On LP, the symphony necessarily had to take up a single track on two sides of the disc. On compact disc, some recordings split the two movements into more than two tracks (both Herbert Blomstedt with the San Francisco Symphony and Esa-Pekka Salonen with the Swedish Radio Symphony Orchestra split the first movement into two tracks and the second movement into four tracks) while others have only one track per movement (e.g., Myung-Whun Chung with the Gothenburg Symphony Orchestra).




*cite book| last = Fanning | first = David | authorlink = David Fanning (musicologist) | title = Nielsen: Symphony No. 5 | publisher = Cambridge University Press | date = 1997 | location = New York | isbn = 0-52144-088-2
*cite book| last = Lawson | first = Jack | title = Carl Nielsen | publisher = Phaidon Press | date = 1997 | location = London | isbn = 0-7148-3507-2
*cite book| last = Simpson | first = Robert | authorlink = Robert Simpson (composer) | title = Carl Nielsen, Symphonist, 1865-1931 | publisher = Hyperion | date = 1989 | location = USA | isbn = 0-88355-715-0


*cite journal | last = Fjeldsøe | first = Michael | title = Organicism and Construction in Nielsen's Symphony No. 5 | journal = Carl Nielsen Studies | volume = 1 | pages = 18-26 | publisher = The Royal Library | location = Copenhagen | date = 2003 | issn = 1603-3663
*cite journal | last = Grimley | first = Daniel M. | title = Modernism and Closure: Nielsen's Fifth Symphony | journal = The Musical Quarterly | volume = 86 | issue = 1 | pages = 149-173 | publisher = Oxford Univeresity Press | location = United States | date = 2002 | issn = 0027-4631


*Nielsen, Carl; Telmányi, Emil; & Tuxen, Erik (Eds.) (1950). "Symfoni no. V, op. 50". Copenhagen: Skandinavisk Musikforlag.
*Nielsen, Carl; & Fjeldsøe, Michael (Ed.) (1998). "Symfoni nr. 5, opus 50". Copenhagen: The Carl Nielsen Edition. ISBN 87-598-0915-9. Preface and sources of this edition of score are available at the website of [ The Royal Library]

Wikimedia Foundation. 2010.

Игры ⚽ Поможем написать реферат

Look at other dictionaries:

  • Symphony No. 1 (Nielsen) — The Symphony No. 1 in G minor (Op. 7, FS 16) is the first orchestral symphony of Danish composer Carl Nielsen. Written between 1891 and 1892, it was dedicated to his wife, Anne Marie Carl Nielsen. The work s première, on 14 March, 1894 was… …   Wikipedia

  • Symphony No. 4 (Nielsen) — The Symphony No. 4 , The Inextinguishable (Danish: Det Uudslukkelige ), by Carl Nielsen, was completed in 1916. This symphony is among the most dramatic that Nielsen wrote, featuring a battle between two sets of timpani.The title Inextinguishable …   Wikipedia

  • Symphony No. 6 (Nielsen) — The Symphony No. 6 by Carl Nielsen, written in 1925, is a work in four movements: #Tempo giusto #Humoreske: Allegretto #Proposta seria: Adagio #Tema con variazioni: AllegroIt was premiered later that year in Copenhagen with the composer… …   Wikipedia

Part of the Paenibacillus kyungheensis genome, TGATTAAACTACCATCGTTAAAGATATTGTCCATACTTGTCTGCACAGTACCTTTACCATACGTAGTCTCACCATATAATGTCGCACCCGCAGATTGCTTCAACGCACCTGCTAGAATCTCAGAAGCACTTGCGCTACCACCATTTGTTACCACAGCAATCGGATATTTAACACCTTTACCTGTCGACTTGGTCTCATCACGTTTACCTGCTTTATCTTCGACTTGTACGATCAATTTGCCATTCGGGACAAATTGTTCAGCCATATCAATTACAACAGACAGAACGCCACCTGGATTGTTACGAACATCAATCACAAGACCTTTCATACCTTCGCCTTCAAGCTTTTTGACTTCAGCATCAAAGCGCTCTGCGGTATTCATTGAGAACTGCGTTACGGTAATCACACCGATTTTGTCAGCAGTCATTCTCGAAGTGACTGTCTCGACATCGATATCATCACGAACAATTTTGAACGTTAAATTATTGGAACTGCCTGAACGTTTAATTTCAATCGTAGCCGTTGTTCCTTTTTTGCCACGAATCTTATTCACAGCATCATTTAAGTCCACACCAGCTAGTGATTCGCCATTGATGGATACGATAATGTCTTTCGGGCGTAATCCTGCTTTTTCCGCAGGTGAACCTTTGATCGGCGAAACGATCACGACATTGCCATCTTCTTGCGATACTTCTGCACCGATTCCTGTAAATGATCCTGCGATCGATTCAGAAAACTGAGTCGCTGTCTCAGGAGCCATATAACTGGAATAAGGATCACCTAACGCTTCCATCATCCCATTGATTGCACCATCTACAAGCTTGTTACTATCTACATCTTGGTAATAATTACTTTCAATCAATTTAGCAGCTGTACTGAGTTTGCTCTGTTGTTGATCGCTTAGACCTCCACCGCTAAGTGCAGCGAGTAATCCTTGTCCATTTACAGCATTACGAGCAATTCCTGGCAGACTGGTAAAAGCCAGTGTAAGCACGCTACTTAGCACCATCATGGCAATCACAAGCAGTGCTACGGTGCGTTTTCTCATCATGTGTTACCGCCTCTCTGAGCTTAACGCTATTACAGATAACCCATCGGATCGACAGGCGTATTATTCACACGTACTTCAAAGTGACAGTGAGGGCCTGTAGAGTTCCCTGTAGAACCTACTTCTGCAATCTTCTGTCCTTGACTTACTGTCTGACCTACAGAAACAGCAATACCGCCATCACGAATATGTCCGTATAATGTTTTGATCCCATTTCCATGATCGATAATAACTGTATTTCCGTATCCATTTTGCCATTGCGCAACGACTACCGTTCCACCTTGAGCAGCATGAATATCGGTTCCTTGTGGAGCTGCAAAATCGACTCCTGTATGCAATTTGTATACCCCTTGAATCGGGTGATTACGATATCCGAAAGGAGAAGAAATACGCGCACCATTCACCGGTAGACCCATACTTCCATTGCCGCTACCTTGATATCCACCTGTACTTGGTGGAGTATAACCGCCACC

• Symphony No. 3 (Nielsen) — Carl Nielsen s Symphony No. 3 or Symphony Espansiva is one of Nielsen s most successful compositions and symphonies.The symphony was written over a two year span from 1910 to 1911 mdash; directly after Nielsen s tenure as bandmaster at the Royal… …   Wikipedia

  • Symphony No. 2 (Nielsen) — The Symphony No. 2 The Four Temperaments (Op. 16, FS 29) is the second symphony by Danish composer Carl Nielsen written in 1901 to 1902 and dedicated to Ferruccio Busoni. It was first performed in 1 December 1902 for the Danish Concert… …   Wikipedia

  • Symphony No. 1 — is a simple designation for the first symphony published by a composer. The term applies to: Formally titled * Symphony No. 1, by William Alwyn * Symphony No. 1, by Malcolm Arnold * Symphony No. 1, by Arnold Bax * Symphony No. 1, Op. 21, by… …   Wikipedia

  • Symphony — Álbum de estudio de Sarah Brightman Publicación 28 de enero de 2008 …   Wikipedia Español

  • symphony — /sim feuh nee/, n., pl. symphonies. 1. Music. a. an elaborate instrumental composition in three or more movements, similar in form to a sonata but written for an orchestra and usually of far grander proportions and more varied elements. b. an… …   Universalium

  • Nielsen, Carl — ▪ Danish composer in full  Carl August Nielsen   born June 9, 1865, Sortelung, near Norre Lyndelse, Den. died Oct. 3, 1931, Copenhagen       violinist, conductor, and Denmark s foremost composer, particularly admired as a symphonist.… …   Universalium

  • Symphony No. 3 — Among the pieces of music with the title Symphony No. 3 are:*William Alwyn s Symphony No. 3 *Malcolm Arnold s Symphony No. 3, op. 63 *Arnold Bax s Symphony No. 3 *Henk Badings s Symphony No. 3 *Tadeusz Baird s Symphony No. 3 *Arnold Bax s… …   Wikipedia

Share the article and excerpts

Direct link
Do a right-click on the link above
and select “Copy Link”